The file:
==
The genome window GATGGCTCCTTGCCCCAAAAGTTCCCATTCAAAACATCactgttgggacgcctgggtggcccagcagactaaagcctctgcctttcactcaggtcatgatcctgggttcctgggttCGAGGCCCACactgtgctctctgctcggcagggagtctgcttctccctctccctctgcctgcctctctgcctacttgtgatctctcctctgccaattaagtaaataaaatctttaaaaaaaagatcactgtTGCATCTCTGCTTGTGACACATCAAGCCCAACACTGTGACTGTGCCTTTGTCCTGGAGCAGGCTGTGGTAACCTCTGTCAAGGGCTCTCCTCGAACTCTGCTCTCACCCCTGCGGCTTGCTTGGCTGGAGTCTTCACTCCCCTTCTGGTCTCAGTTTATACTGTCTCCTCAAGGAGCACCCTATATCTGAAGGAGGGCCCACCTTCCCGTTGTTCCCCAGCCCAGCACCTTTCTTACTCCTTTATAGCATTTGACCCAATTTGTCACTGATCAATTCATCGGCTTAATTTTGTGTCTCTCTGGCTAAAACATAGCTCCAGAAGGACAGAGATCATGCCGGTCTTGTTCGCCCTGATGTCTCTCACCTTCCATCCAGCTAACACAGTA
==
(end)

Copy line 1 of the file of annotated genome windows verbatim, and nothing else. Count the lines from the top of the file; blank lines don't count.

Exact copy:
The genome window GATGGCTCCTTGCCCCAAAAGTTCCCATTCAAAACATCactgttgggacgcctgggtggcccagcagactaaagcctctgcctttcactcaggtcatgatcctgggttcctgggttCGAGGCCCACactgtgctctctgctcggcagggagtctgcttctccctctccctctgcctgcctctctgcctacttgtgatctctcctctgccaattaagtaaataaaatctttaaaaaaaagatcactgtTGCATCTCTGCTTGTGACACATCAAGCCCAACACTGTGACTGTGCCTTTGTCCTGGAGCAGGCTGTGGTAACCTCTGTCAAGGGCTCTCCTCGAACTCTGCTCTCACCCCTGCGGCTTGCTTGGCTGGAGTCTTCACTCCCCTTCTGGTCTCAGTTTATACTGTCTCCTCAAGGAGCACCCTATATCTGAAGGAGGGCCCACCTTCCCGTTGTTCCCCAGCCCAGCACCTTTCTTACTCCTTTATAGCATTTGACCCAATTTGTCACTGATCAATTCATCGGCTTAATTTTGTGTCTCTCTGGCTAAAACATAGCTCCAGAAGGACAGAGATCATGCCGGTCTTGTTCGCCCTGATGTCTCTCACCTTCCATCCAGCTAACACAGTA